It’s billed as one of the best bike rides in Canada and motorists will remind you of the time their brother rode it in 1988 in a big hurry with lots of stuff and it was really incredible. It’s also one of the most popular motorable routes in the country, and is an international destination. You can imagine what I’m going to say, so I won’t, mostly. Overall, it’s a nice ride with beautiful scenery but there are lots of signs telling you where not to camp and a lot people to say “neat” and tell you that they would never ride their bike anywhere. What am I supposed to say to that? Nearby Spray Lakes, Kananaskis Country, the Yellowhead Highway from McBride to Jasper, or the ride on the Divide Route over Elk Pass to Elkford are all equally beautiful with much less traffic, better camping and better swimming opportunities. There’s a certain magnetism that attracts idiocy to national parks. I’ve said it.
I left Jasper by night, camped about ten miles out of town and made an early start as joggers jogged by in the morning, whispering about the snoring cyclist. It’s hard to tell in the dark what daybreak may bring. High humidity conceals some of the macro-majesty of the area, but there is much more to appreciate. Some clear skies on the ride to Banff are welcomed. Rivers run high and the snowpack is unseasonably heavy. Dozens of cyclists are out riding the parkway.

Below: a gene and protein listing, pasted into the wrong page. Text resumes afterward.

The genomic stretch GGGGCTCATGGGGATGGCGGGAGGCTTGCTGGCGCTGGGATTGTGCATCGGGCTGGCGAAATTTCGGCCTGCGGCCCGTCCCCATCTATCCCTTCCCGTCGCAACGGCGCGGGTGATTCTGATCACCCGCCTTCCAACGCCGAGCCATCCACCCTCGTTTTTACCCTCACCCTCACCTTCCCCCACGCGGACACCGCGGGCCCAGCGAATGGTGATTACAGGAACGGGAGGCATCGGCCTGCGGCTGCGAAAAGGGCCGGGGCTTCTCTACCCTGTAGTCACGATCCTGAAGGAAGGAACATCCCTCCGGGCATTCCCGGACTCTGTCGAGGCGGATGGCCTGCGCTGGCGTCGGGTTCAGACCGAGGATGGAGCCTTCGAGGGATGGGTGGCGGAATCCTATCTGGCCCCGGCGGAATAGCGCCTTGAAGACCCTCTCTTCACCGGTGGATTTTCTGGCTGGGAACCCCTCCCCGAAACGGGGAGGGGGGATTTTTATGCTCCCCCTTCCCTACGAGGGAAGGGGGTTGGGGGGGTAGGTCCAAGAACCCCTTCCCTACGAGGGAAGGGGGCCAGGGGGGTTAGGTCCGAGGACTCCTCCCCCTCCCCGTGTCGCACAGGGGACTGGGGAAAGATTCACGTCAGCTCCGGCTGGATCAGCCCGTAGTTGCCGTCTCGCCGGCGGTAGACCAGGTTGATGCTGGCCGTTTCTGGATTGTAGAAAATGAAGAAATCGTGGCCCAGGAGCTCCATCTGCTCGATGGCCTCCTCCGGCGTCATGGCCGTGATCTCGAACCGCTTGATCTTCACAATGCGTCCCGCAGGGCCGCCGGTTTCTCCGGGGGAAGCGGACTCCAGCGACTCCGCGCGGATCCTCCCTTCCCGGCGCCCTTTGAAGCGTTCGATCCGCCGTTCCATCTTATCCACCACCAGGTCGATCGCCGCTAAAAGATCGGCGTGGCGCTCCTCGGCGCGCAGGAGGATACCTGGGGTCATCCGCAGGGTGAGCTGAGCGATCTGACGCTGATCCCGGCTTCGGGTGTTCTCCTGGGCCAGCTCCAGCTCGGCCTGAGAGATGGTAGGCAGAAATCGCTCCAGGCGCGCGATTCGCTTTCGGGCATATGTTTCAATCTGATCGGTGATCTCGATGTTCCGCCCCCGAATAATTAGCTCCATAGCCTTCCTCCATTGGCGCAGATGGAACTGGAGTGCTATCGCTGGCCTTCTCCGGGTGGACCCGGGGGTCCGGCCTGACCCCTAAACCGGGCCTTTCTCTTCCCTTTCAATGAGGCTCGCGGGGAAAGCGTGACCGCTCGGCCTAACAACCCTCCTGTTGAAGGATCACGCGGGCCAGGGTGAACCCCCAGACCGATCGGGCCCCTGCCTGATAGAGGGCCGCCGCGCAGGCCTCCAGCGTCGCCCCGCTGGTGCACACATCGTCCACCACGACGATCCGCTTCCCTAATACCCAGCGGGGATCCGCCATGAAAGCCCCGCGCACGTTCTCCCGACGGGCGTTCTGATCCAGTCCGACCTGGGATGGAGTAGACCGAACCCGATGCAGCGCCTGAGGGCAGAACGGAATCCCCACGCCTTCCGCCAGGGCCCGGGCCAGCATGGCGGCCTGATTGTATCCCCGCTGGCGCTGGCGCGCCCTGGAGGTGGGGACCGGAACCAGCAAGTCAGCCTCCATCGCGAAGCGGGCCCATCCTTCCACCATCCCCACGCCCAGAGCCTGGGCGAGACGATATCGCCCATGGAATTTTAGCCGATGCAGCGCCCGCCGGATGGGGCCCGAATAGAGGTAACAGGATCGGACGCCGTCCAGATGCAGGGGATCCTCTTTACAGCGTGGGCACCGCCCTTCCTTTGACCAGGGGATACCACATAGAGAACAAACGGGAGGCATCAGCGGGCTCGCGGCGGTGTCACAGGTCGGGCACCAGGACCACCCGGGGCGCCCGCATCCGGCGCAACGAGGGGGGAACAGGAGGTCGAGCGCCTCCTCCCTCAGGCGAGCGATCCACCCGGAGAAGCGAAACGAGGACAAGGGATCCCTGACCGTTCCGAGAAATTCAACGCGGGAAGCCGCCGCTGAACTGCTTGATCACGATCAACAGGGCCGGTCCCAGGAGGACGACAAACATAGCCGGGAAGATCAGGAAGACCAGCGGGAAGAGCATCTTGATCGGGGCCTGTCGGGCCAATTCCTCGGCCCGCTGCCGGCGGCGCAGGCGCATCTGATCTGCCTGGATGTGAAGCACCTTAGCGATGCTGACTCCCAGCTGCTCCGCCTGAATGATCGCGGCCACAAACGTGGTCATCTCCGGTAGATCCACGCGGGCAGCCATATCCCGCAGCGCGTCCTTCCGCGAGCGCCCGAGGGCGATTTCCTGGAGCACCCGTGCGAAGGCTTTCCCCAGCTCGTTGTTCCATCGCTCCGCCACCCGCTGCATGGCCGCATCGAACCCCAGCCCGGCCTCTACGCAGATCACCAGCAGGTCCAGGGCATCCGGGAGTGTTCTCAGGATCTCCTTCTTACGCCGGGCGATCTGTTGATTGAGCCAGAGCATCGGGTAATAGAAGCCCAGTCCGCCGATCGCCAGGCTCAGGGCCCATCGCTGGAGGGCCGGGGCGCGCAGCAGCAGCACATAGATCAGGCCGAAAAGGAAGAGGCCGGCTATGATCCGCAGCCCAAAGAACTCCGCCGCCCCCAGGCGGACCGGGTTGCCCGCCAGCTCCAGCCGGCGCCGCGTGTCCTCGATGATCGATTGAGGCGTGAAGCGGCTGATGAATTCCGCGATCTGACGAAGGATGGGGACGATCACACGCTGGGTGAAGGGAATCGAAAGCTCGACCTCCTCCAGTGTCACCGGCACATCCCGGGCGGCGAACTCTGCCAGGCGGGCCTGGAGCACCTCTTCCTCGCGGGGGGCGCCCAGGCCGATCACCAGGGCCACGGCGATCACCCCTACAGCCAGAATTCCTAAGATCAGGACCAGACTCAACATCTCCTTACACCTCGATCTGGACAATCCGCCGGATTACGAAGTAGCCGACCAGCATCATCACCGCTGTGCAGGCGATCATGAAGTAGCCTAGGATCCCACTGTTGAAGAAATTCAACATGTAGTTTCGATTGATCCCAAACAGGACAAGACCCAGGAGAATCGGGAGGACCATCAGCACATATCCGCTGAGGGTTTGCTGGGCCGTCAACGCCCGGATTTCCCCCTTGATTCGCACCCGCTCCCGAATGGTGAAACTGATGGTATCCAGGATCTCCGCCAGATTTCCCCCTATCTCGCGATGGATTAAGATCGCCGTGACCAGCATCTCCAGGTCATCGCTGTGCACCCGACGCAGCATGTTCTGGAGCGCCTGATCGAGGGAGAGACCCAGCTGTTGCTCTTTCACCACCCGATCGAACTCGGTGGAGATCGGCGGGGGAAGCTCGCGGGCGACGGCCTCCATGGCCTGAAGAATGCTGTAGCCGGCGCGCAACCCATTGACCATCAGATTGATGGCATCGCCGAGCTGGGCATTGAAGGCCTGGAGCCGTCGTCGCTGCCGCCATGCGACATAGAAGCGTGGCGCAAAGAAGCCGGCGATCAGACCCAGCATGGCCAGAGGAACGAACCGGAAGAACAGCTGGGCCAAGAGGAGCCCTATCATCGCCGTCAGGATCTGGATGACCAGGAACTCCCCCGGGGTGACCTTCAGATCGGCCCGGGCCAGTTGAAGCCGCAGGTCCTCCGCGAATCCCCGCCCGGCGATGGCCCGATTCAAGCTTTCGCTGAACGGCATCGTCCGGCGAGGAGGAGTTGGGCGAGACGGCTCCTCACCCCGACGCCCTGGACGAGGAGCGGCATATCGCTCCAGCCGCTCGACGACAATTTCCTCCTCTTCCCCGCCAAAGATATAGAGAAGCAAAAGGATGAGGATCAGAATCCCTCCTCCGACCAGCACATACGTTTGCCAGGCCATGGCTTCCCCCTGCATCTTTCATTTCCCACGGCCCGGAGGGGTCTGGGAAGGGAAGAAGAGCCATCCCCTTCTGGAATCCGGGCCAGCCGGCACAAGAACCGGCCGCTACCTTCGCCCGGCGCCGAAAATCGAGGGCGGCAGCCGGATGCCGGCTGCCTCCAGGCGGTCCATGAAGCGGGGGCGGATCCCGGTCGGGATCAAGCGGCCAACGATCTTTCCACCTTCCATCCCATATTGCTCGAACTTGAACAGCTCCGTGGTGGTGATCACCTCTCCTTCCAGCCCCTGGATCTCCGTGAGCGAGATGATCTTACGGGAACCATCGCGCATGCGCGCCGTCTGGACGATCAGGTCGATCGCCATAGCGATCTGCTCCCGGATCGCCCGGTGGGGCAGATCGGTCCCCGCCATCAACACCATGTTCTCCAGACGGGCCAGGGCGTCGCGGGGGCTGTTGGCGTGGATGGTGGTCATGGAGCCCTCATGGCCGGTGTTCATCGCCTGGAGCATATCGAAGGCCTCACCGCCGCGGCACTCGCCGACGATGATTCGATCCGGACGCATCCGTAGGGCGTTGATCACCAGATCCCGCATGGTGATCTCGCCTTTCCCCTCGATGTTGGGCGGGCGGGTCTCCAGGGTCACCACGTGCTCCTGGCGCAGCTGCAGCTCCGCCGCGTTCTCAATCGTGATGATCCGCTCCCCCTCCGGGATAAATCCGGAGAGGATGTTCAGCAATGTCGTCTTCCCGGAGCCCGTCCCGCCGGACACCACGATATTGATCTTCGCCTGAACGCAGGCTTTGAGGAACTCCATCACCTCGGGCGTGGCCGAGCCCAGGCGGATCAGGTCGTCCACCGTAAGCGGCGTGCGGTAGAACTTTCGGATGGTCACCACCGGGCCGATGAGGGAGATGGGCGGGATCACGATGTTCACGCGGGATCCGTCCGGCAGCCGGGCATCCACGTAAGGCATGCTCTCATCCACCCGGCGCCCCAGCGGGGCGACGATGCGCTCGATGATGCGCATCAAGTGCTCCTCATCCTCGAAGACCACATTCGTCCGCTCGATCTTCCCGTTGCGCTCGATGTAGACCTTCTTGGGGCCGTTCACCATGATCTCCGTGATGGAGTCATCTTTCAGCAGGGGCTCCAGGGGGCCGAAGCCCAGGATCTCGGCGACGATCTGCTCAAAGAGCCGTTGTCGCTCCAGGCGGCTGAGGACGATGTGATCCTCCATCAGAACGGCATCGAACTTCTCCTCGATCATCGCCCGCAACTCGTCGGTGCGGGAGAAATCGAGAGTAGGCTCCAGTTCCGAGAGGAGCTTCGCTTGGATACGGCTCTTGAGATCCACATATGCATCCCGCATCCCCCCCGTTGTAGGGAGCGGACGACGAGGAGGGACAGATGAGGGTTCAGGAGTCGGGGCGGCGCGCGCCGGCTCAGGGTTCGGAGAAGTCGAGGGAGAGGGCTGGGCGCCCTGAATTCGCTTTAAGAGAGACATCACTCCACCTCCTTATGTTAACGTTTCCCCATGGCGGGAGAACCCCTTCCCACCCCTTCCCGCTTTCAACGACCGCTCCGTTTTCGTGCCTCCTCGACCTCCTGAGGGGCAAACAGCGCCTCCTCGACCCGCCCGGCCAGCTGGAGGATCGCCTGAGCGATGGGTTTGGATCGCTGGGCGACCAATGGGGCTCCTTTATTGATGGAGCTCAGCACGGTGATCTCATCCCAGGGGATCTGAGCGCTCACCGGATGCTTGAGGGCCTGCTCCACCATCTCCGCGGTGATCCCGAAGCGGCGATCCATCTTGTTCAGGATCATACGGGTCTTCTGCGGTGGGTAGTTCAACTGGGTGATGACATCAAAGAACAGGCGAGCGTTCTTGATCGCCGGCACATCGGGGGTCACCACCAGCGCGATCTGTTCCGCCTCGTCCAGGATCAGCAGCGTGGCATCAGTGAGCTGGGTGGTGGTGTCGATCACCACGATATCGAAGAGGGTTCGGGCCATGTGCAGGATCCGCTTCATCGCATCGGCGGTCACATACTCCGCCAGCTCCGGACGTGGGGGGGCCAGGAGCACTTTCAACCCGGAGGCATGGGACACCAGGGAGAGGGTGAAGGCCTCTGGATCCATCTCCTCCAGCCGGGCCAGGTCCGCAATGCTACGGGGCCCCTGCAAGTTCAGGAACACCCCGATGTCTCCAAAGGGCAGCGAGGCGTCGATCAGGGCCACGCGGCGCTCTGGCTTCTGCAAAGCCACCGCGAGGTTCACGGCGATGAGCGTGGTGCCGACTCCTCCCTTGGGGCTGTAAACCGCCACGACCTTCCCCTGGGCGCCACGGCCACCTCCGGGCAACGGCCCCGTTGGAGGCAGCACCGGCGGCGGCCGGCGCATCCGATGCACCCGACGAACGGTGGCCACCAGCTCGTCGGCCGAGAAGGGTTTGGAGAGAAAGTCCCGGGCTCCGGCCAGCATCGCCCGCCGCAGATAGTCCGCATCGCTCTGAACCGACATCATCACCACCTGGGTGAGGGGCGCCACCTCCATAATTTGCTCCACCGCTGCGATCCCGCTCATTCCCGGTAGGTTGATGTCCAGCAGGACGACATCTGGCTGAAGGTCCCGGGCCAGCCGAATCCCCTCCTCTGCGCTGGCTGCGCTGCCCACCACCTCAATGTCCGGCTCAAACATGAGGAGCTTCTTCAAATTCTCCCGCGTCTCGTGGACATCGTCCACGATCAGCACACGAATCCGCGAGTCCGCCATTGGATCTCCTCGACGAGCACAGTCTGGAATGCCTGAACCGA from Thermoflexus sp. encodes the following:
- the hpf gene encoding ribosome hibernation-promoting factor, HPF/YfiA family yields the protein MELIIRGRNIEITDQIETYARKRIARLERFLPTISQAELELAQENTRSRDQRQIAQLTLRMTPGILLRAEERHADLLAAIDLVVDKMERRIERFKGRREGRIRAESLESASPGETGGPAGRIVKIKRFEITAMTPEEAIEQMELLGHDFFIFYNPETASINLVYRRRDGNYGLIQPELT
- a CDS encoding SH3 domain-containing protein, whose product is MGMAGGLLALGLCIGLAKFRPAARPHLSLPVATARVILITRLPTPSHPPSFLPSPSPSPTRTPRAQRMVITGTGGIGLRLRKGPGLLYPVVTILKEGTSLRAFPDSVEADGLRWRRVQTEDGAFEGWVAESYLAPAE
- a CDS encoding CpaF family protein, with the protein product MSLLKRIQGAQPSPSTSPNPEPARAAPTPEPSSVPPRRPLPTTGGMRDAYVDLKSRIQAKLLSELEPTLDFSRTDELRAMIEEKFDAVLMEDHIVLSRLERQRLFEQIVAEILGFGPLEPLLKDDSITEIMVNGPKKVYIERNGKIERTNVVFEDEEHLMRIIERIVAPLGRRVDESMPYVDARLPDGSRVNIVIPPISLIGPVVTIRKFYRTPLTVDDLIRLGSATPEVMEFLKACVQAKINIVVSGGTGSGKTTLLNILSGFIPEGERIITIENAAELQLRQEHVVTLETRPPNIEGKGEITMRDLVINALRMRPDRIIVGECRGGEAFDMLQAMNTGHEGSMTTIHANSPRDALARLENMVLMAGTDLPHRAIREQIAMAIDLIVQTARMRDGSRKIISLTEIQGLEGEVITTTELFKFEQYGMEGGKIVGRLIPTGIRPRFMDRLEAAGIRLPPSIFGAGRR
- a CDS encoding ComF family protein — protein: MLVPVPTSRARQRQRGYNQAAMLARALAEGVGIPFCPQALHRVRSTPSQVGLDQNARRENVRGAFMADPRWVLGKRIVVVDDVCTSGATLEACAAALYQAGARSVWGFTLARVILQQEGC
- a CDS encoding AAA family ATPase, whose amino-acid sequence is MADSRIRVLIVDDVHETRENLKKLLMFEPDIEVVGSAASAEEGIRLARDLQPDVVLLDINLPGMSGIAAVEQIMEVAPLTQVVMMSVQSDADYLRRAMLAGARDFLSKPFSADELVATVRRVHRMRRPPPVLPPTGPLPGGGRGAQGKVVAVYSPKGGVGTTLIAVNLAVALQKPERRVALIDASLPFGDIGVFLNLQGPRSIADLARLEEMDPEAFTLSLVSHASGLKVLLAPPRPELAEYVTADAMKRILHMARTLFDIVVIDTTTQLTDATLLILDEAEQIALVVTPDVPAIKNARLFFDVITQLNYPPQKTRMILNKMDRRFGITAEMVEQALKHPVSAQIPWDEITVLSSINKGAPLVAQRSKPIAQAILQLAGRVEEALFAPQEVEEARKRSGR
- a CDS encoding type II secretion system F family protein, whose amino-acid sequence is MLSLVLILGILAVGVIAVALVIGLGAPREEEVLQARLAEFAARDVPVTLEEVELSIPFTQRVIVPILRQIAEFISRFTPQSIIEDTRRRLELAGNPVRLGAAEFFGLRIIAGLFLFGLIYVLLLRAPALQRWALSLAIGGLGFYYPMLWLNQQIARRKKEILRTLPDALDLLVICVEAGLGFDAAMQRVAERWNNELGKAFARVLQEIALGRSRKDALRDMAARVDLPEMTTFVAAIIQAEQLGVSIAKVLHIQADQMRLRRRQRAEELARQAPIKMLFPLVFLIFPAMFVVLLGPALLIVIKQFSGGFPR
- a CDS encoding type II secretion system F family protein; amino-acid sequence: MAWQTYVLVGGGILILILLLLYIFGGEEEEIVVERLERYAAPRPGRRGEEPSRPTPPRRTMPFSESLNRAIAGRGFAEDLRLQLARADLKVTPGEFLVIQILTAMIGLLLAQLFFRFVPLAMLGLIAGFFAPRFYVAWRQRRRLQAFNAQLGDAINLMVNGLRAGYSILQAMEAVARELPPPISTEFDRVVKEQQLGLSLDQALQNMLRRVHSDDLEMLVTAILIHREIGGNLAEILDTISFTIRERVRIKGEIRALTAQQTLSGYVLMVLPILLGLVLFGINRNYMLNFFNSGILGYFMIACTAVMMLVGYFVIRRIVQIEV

Finally, I’m far away from Alaska and the Yukon and almost none of the other cyclists know about fatbikes. How about a “snow bike”? Surely you have seen them in magazines or on the internet. Nope. How much do those big tires slow you down?
I’m a wandering diplomat for fat tires, for the virtues of taking it easy and getting off the beaten path. Everyone asks about the framebag and the 64 oz Klean Kanteen; the dynamo and the Marge Lite rim (that’s the tube!); the tires and, “where is the rest of your stuff?”. If possible, I would invest in Ortlieb stock. Their stranglehold on the market is incredible.